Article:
For nearly two decades, the Justice Department has wielded the False Claims Act to recover billions of dollars from pharmaceutical manufacturers that allegedly paid kickbacks to prescribers. These sizeable recoveries have become so commonplace that the media barely gives notice to the settlements unless there is a celebrity connection to the case.
Some would argue that pharmaceutical companies now accept FCA payouts as the cost of doing business. This point was made in a recent New York Times article: This appears to be the business plan,” said Eric G. Campbell, a professor of medicine at Harvard Medical School, who studies conflicts of interest between doctors and the drug industry. “It appears to be, you do whatever you have to do, and you know that eventually you will pay fines, but you will pay the fines and still make a lot more.”
To win in the battle against illegal kickbacks, the government should embrace a two-front war that focuses on the recipients of the kickbacks, as well as the payor of it. For too long, dishonest physicians have been given a pass when it comes to kickback schemes. This enforcement practice needs to stop if the Justice Department is serious about clamping down on these pay-to-prescribe fraud schemes. Simply put, if you punish the outlier doctors who are accepting the clear bribes, it will deter others from reaching out for kickback dollars.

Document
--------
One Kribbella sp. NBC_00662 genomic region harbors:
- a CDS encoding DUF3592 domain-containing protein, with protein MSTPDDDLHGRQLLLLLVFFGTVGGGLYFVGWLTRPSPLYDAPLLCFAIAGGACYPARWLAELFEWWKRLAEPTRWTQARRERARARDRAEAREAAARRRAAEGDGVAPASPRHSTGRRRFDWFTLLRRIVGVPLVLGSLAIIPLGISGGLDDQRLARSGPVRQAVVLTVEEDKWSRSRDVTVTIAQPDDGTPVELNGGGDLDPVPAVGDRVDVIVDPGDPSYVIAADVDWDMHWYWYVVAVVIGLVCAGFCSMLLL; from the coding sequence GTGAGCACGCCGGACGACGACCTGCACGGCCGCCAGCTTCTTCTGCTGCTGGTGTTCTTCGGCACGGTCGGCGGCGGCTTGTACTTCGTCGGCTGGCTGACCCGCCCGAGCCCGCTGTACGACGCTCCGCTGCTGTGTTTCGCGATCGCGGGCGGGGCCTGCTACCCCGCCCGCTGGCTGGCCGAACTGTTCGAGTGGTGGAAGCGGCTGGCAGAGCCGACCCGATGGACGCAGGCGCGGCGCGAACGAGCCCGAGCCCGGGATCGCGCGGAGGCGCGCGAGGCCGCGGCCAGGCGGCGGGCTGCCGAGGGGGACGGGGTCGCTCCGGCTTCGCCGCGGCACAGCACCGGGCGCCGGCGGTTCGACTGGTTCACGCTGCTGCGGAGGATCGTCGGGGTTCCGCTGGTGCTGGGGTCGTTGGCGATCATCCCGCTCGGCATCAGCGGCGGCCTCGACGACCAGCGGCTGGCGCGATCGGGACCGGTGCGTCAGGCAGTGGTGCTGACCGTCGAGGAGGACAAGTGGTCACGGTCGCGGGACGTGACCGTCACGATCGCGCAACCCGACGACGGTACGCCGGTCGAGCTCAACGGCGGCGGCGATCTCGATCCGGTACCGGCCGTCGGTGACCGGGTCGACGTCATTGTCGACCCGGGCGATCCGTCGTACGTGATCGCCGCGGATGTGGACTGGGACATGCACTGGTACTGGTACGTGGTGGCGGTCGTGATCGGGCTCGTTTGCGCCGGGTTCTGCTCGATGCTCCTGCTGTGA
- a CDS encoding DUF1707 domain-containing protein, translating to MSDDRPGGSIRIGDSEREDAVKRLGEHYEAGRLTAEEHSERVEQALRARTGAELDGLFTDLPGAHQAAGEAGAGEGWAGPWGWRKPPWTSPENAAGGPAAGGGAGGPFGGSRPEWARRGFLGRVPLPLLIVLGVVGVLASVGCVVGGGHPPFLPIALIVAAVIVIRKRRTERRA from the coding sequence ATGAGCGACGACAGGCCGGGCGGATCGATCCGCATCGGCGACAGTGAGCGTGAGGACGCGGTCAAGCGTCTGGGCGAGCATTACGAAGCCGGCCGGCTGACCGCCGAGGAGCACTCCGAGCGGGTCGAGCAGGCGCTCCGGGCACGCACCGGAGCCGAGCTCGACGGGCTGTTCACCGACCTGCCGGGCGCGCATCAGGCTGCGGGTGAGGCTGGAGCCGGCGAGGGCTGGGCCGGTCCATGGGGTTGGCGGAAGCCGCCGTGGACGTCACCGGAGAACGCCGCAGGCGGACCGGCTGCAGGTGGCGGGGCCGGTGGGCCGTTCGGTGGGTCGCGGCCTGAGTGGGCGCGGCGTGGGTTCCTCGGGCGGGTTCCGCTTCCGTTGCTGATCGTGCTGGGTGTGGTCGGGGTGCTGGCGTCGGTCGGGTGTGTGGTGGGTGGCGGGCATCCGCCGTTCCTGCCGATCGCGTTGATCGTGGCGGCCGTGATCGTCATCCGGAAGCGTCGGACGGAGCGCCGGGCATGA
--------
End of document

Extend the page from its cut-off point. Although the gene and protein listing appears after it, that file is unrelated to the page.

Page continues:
More information for whistleblowers is located at the Nolan Auerbach & White website.